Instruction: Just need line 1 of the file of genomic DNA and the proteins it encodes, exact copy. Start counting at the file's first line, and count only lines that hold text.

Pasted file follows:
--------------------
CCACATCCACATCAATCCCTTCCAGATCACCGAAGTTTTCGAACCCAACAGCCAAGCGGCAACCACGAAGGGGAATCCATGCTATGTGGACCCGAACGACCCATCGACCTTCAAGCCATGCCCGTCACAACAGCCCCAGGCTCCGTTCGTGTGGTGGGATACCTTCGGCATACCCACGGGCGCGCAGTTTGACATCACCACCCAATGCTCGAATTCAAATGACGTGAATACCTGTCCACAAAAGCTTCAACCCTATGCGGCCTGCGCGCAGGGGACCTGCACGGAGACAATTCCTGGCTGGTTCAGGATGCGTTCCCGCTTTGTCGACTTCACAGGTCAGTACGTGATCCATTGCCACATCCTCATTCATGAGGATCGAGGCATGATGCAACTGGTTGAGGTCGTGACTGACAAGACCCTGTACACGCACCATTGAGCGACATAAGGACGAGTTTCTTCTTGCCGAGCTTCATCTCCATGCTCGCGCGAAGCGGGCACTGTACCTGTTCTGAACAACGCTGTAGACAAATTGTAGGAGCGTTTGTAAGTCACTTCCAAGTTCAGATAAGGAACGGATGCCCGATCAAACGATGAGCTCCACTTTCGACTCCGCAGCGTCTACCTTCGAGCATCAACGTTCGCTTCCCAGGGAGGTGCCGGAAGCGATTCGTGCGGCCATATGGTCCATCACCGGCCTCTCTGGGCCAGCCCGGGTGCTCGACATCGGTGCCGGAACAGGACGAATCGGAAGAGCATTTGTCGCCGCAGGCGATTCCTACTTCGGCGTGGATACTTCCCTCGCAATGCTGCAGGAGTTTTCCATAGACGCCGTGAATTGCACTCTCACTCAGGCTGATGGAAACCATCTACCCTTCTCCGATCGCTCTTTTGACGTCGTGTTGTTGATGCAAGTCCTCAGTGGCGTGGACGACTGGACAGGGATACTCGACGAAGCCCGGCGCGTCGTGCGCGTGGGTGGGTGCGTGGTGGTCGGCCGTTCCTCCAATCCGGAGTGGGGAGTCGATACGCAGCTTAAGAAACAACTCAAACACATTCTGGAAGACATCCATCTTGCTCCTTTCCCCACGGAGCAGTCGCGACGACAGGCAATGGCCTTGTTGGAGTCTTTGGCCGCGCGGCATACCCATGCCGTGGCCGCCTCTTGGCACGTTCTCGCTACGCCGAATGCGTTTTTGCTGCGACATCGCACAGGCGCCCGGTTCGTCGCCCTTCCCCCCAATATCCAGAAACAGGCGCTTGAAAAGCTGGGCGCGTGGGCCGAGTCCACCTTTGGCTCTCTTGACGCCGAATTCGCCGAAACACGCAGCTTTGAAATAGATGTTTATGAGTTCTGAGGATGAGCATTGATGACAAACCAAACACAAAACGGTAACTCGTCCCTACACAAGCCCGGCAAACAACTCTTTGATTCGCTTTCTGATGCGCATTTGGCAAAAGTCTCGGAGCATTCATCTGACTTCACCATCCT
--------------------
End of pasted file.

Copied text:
CCACATCCACATCAATCCCTTCCAGATCACCGAAGTTTTCGAACCCAACAGCCAAGCGGCAACCACGAAGGGGAATCCATGCTATGTGGACCCGAACGACCCATCGACCTTCAAGCCATGCCCGTCACAACAGCCCCAGGCTCCGTTCGTGTGGTGGGATACCTTCGGCATACCCACGGGCGCGCAGTTTGACATCACCACCCAATGCTCGAATTCAAATGACGTGAATACCTGTCCACAAAAGCTTCAACCCTATGCGGCCTGCGCGCAGGGGACCTGCACGGAGACAATTCCTGGCTGGTTCAGGATGCGTTCCCGCTTTGTCGACTTCACAGGTCAGTACGTGATCCATTGCCACATCCTCATTCATGAGGATCGAGGCATGATGCAACTGGTTGAGGTCGTGACTGACAAGACCCTGTACACGCACCATTGAGCGACATAAGGACGAGTTTCTTCTTGCCGAGCTTCATCTCCATGCTCGCGCGAAGCGGGCACTGTACCTGTTCTGAACAACGCTGTAGACAAATTGTAGGAGCGTTTGTAAGTCACTTCCAAGTTCAGATAAGGAACGGATGCCCGATCAAACGATGAGCTCCACTTTCGACTCCGCAGCGTCTACCTTCGAGCATCAACGTTCGCTTCCCAGGGAGGTGCCGGAAGCGATTCGTGCGGCCATATGGTCCATCACCGGCCTCTCTGGGCCAGCCCGGGTGCTCGACATCGGTGCCGGAACAGGACGAATCGGAAGAGCATTTGTCGCCGCAGGCGATTCCTACTTCGGCGTGGATACTTCCCTCGCAATGCTGCAGGAGTTTTCCATAGACGCCGTGAATTGCACTCTCACTCAGGCTGATGGAAACCATCTACCCTTCTCCGATCGCTCTTTTGACGTCGTGTTGTTGATGCAAGTCCTCAGTGGCGTGGACGACTGGACAGGGATACTCGACGAAGCCCGGCGCGTCGTGCGCGTGGGTGGGTGCGTGGTGGTCGGCCGTTCCTCCAATCCGGAGTGGGGAGTCGATACGCAGCTTAAGAAACAACTCAAACACATTCTGGAAGACATCCATCTTGCTCCTTTCCCCACGGAGCAGTCGCGACGACAGGCAATGGCCTTGTTGGAGTCTTTGGCCGCGCGGCATACCCATGCCGTGGCCGCCTCTTGGCACGTTCTCGCTACGCCGAATGCGTTTTTGCTGCGACATCGCACAGGCGCCCGGTTCGTCGCCCTTCCCCCCAATATCCAGAAACAGGCGCTTGAAAAGCTGGGCGCGTGGGCCGAGTCCACCTTTGGCTCTCTTGACGCCGAATTCGCCGAAACACGCAGCTTTGAAATAGATGTTTATGAGTTCTGAGGATGAGCATTGATGACAAACCAAACACAAAACGGTAACTCGTCCCTACACAAGCCCGGCAAACAACTCTTTGATTCGCTTTCTGATGCGCATTTGGCAAAAGTCTCGGAGCATTCATCTGACTTCACCATCCT